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Reversibility of tau-related cognitive defects in a regulatable FTD mouse model

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Mandelkow,  E.
Neuronal Cytoskeleton and Alzheimer's Disease, Cooperations, Center of Advanced European Studies and Research (caesar), Max Planck Society;

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Mandelkow,  E. M.
Neuronal Cytoskeleton and Alzheimer's Disease, Cooperations, Center of Advanced European Studies and Research (caesar), Max Planck Society;

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Citation

Sydow, A., Van der Jeugd, A., Zheng, F., Ahmed, T., Balschun, D., Petrova, O., et al. (2011). Reversibility of tau-related cognitive defects in a regulatable FTD mouse model. Journal of Molecular Neuroscience, 45(3), 432-437.


Cite as: http://hdl.handle.net/11858/00-001M-0000-0028-62C8-D
Abstract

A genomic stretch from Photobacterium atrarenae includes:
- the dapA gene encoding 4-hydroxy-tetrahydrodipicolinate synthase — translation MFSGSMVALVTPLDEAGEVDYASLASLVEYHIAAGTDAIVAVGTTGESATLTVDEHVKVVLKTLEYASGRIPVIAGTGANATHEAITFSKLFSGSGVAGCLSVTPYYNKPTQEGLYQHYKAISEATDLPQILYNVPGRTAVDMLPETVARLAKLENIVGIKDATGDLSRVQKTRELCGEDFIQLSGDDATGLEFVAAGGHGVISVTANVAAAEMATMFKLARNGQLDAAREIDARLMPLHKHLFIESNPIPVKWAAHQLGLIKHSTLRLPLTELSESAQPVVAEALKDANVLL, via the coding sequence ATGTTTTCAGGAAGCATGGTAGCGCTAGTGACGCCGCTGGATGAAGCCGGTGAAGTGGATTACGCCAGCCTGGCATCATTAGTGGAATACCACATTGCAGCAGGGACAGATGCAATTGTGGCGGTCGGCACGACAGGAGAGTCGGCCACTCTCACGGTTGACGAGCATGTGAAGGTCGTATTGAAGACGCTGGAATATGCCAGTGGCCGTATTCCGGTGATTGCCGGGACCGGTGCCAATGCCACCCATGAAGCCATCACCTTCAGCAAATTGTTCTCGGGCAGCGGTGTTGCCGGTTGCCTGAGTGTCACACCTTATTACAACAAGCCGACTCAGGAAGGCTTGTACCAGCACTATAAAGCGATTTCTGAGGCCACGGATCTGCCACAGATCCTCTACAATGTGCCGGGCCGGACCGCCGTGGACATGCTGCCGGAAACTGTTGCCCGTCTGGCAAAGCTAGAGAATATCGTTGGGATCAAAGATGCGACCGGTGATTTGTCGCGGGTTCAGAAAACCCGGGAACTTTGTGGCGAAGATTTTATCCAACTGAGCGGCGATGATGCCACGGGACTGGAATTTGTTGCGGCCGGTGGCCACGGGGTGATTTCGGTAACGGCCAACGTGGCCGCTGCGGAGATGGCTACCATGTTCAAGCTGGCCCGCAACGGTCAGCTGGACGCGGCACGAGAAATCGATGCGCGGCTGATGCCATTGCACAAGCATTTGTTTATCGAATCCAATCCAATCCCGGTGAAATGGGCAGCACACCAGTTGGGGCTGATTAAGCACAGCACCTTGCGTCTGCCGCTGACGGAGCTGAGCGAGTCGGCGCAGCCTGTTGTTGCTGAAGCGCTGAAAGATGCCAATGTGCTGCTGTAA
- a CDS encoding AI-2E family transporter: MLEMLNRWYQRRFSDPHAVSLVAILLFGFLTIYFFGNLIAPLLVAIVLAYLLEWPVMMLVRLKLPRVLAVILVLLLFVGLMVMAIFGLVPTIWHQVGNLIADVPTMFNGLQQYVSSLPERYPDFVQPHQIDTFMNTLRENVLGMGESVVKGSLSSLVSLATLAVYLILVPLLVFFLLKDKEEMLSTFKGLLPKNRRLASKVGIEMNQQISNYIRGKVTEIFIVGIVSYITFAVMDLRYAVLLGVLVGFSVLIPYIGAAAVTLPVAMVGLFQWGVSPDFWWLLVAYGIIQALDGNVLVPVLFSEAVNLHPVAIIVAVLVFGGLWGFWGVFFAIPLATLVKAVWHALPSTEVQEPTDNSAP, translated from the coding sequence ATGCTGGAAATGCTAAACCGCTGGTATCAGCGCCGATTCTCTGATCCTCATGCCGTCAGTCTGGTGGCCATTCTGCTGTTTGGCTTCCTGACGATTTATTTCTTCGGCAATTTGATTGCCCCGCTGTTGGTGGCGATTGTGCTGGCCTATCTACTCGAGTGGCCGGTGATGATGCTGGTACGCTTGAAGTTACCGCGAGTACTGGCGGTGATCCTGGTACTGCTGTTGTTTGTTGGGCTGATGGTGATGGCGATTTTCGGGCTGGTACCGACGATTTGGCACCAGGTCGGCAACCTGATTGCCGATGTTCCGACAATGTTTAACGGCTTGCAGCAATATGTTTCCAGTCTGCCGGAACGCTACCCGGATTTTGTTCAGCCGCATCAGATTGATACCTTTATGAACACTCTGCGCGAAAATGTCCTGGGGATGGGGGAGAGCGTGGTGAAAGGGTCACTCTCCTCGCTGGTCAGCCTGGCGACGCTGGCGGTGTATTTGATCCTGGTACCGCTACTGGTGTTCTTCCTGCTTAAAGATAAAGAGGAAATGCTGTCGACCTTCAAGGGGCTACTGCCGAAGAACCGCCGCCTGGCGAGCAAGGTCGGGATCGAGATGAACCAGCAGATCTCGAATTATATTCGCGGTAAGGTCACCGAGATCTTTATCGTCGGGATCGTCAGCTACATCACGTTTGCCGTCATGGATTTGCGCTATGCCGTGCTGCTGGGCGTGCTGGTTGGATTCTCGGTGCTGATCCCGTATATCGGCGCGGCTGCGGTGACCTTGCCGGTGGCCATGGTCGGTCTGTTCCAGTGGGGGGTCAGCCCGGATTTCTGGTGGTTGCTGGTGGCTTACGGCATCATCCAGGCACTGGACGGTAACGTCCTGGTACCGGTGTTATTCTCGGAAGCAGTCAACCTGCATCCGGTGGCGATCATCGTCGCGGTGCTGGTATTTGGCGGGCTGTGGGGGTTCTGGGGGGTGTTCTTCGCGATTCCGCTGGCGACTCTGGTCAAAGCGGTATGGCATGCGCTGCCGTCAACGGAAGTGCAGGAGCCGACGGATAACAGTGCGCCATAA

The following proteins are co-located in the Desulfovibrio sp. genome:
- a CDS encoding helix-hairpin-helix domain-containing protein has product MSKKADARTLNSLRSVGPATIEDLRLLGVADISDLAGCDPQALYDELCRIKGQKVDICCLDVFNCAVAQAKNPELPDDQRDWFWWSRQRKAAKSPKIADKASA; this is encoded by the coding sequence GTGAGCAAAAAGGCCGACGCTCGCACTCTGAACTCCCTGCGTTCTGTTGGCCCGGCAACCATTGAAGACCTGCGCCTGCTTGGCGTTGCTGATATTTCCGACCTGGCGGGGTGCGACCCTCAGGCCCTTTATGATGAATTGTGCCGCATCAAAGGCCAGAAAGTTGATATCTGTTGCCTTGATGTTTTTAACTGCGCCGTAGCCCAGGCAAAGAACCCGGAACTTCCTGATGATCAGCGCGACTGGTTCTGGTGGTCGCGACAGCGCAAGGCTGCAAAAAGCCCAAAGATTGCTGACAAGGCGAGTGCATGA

The accumulation of proteins such as Tau is a hallmark of several neurodegenerative diseases, e.g., frontotemporal dementia (FTD). So far, many mouse models of tauopathies have been generated by the use of mutated or truncated human Tau isoforms in order to enhance the amyloidogenic character of Tau and to mimic pathological processes similar to those in FTD patients. Our inducible mice express the repeat domain of human Tau (Tau(RD)) carrying the FTDP-17 mutation Delta K280 in a "pro-aggregant" and an "anti-aggregant" version. Based on the enhanced tendency of Tau to aggregate, only the "pro-aggregant" Tau(RD) mice develop Tau pathology (hyperphosphorylation, coassembly of human and mouse Tau, synaptic loss, and neuronal degeneration). We have now carried out behavioral and electrophysiological analyses showing that only the pro-aggregant Tau(RD) mice have impaired learning/memory and a distinct loss of LTP. Remarkably, after suppressing the pro-aggregant human Tau(RD), memory and LTP recover, while neuronal loss persists. Aggregates persist as well but change their composition from mixed human/mouse to mouse Tau only. The rescue of cognition and synaptic plasticity is explained by a partial recovery of spine synapses in the hippocampus. These results indicate a tight relationship between the amyloidogenic character of Tau and brain malfunction, and suggest that the cognitive impairment is caused by toxic human Tau(RD) species rather than by mouse Tau aggregates